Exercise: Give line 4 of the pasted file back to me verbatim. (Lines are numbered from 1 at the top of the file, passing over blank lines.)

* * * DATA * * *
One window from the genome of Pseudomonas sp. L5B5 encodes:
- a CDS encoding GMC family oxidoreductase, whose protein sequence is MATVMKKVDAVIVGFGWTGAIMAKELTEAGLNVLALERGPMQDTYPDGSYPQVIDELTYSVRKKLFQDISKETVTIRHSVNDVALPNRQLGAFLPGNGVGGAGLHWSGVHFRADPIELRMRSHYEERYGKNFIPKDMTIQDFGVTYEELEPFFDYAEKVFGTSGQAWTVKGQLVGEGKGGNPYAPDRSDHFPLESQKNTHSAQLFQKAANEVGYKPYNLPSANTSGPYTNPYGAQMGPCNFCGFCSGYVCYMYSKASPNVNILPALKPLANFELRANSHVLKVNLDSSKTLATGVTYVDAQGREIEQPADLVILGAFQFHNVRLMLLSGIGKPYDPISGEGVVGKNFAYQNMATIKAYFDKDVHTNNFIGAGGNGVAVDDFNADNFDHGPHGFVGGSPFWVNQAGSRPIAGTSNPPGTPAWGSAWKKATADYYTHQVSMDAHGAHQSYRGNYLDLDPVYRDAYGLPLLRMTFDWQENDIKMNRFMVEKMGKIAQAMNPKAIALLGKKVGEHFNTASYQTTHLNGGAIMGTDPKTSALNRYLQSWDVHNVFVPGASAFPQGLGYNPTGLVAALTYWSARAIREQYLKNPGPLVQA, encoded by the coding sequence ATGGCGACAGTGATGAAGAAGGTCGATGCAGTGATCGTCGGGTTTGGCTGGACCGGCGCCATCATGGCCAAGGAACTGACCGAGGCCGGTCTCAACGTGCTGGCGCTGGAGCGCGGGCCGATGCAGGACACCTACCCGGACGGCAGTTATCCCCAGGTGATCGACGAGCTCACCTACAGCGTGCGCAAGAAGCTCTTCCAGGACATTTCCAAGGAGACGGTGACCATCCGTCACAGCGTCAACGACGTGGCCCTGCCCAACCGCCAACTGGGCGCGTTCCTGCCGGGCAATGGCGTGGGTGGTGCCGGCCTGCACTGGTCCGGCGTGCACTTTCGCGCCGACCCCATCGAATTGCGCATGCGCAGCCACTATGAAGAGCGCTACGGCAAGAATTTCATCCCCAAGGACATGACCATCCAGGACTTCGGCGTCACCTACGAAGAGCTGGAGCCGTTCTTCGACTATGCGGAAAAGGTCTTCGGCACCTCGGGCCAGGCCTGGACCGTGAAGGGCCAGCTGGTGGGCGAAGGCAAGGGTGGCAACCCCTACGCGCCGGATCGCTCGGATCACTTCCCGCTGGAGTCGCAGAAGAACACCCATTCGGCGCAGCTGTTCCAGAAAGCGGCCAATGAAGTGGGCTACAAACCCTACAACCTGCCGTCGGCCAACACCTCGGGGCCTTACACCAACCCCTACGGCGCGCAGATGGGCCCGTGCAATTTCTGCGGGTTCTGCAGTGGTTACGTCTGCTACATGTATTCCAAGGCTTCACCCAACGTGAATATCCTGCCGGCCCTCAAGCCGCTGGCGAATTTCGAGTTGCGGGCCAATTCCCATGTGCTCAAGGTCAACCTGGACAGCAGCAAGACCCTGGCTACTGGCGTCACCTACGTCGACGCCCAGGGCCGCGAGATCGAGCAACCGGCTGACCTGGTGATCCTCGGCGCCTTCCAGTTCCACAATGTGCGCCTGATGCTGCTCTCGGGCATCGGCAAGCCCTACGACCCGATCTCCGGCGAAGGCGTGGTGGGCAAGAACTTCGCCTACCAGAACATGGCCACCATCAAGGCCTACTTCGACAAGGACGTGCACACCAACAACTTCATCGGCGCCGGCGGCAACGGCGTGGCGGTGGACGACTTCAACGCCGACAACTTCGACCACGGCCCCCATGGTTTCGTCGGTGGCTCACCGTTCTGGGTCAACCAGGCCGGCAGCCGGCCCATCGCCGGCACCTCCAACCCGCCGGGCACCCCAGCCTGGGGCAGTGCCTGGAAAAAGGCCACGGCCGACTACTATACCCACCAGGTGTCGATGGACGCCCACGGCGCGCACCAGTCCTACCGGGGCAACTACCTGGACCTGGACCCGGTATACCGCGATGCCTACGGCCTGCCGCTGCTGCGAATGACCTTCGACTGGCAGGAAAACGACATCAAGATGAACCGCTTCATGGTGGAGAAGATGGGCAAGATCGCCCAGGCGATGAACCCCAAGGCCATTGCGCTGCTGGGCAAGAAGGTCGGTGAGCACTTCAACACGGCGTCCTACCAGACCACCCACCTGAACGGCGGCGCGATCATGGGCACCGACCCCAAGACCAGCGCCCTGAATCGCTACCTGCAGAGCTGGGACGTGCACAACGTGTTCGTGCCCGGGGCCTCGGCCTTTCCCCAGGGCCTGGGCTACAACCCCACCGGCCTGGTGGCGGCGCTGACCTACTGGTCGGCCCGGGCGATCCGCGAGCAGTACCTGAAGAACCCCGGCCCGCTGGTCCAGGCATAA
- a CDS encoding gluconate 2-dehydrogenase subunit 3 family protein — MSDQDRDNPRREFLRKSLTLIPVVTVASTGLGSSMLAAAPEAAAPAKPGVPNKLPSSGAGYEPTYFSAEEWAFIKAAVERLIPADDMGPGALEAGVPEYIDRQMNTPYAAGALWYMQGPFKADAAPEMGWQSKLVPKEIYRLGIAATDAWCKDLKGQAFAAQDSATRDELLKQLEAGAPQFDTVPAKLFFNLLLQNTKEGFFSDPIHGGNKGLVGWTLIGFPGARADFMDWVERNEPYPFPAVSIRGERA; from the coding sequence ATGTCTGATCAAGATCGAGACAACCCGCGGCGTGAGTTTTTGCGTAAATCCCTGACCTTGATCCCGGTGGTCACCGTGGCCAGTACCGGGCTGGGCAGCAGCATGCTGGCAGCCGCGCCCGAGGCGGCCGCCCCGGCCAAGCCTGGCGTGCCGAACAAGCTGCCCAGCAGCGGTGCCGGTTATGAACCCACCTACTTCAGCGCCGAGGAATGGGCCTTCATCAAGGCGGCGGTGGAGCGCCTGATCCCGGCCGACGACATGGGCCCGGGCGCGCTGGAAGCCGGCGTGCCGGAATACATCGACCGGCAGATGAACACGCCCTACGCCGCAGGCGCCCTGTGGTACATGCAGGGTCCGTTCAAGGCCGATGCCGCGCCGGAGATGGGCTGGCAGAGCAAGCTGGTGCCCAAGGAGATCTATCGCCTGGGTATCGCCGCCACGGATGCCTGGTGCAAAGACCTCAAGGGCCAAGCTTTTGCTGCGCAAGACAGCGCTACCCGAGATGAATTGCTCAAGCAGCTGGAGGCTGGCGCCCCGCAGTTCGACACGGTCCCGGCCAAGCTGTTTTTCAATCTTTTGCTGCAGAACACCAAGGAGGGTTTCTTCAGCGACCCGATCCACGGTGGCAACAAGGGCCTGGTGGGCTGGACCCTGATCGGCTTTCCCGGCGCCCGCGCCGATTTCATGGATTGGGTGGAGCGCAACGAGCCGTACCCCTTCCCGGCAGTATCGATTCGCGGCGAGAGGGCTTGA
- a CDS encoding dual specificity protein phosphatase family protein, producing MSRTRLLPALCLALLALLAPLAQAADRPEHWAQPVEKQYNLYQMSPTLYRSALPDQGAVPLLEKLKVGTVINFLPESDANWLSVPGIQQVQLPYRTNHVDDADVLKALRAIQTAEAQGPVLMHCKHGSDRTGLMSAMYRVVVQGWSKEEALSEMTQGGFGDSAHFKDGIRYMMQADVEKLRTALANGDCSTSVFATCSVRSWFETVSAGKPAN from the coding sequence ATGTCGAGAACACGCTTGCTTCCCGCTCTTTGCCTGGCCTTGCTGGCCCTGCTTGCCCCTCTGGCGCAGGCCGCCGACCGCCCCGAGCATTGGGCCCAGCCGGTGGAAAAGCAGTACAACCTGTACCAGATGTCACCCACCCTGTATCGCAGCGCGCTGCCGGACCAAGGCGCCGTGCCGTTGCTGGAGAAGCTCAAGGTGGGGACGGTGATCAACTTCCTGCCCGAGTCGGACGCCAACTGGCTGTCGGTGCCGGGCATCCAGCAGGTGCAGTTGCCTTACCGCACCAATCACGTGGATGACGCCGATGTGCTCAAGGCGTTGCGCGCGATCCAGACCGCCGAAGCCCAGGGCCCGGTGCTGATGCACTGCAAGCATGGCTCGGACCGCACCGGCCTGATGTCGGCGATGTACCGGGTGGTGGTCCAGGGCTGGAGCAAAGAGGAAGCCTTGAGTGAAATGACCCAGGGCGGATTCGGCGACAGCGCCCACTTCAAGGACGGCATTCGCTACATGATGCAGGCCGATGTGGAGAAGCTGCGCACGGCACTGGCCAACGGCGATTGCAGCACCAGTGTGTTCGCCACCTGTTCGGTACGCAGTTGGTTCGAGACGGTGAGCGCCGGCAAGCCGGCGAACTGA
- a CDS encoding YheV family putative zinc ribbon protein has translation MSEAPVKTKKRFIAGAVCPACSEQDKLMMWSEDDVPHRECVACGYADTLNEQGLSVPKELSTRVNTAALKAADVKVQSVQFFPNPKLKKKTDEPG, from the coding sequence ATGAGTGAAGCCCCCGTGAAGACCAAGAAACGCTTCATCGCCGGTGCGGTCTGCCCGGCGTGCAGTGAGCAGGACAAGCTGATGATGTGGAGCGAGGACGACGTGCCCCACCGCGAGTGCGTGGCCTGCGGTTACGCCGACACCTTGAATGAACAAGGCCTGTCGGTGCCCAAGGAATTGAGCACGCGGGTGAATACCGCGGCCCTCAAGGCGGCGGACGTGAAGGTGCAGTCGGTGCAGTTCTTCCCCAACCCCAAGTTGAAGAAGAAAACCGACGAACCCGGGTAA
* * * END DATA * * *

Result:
- a CDS encoding dual specificity protein phosphatase family protein, producing MSRTRLLPALCLALLALLAPLAQAADRPEHWAQPVEKQYNLYQMSPTLYRSALPDQGAVPLLEKLKVGTVINFLPESDANWLSVPGIQQVQLPYRTNHVDDADVLKALRAIQTAEAQGPVLMHCKHGSDRTGLMSAMYRVVVQGWSKEEALSEMTQGGFGDSAHFKDGIRYMMQADVEKLRTALANGDCSTSVFATCSVRSWFETVSAGKPAN from the coding sequence ATGTCGAGAACACGCTTGCTTCCCGCTCTTTGCCTGGCCTTGCTGGCCCTGCTTGCCCCTCTGGCGCAGGCCGCCGACCGCCCCGAGCATTGGGCCCAGCCGGTGGAAAAGCAGTACAACCTGTACCAGATGTCACCCACCCTGTATCGCAGCGCGCTGCCGGACCAAGGCGCCGTGCCGTTGCTGGAGAAGCTCAAGGTGGGGACGGTGATCAACTTCCTGCCCGAGTCGGACGCCAACTGGCTGTCGGTGCCGGGCATCCAGCAGGTGCAGTTGCCTTACCGCACCAATCACGTGGATGACGCCGATGTGCTCAAGGCGTTGCGCGCGATCCAGACCGCCGAAGCCCAGGGCCCGGTGCTGATGCACTGCAAGCATGGCTCGGACCGCACCGGCCTGATGTCGGCGATGTACCGGGTGGTGGTCCAGGGCTGGAGCAAAGAGGAAGCCTTGAGTGAAATGACCCAGGGCGGATTCGGCGACAGCGCCCACTTCAAGGACGGCATTCGCTACATGATGCAGGCCGATGTGGAGAAGCTGCGCACGGCACTGGCCAACGGCGATTGCAGCACCAGTGTGTTCGCCACCTGTTCGGTACGCAGTTGGTTCGAGACGGTGAGCGCCGGCAAGCCGGCGAACTGA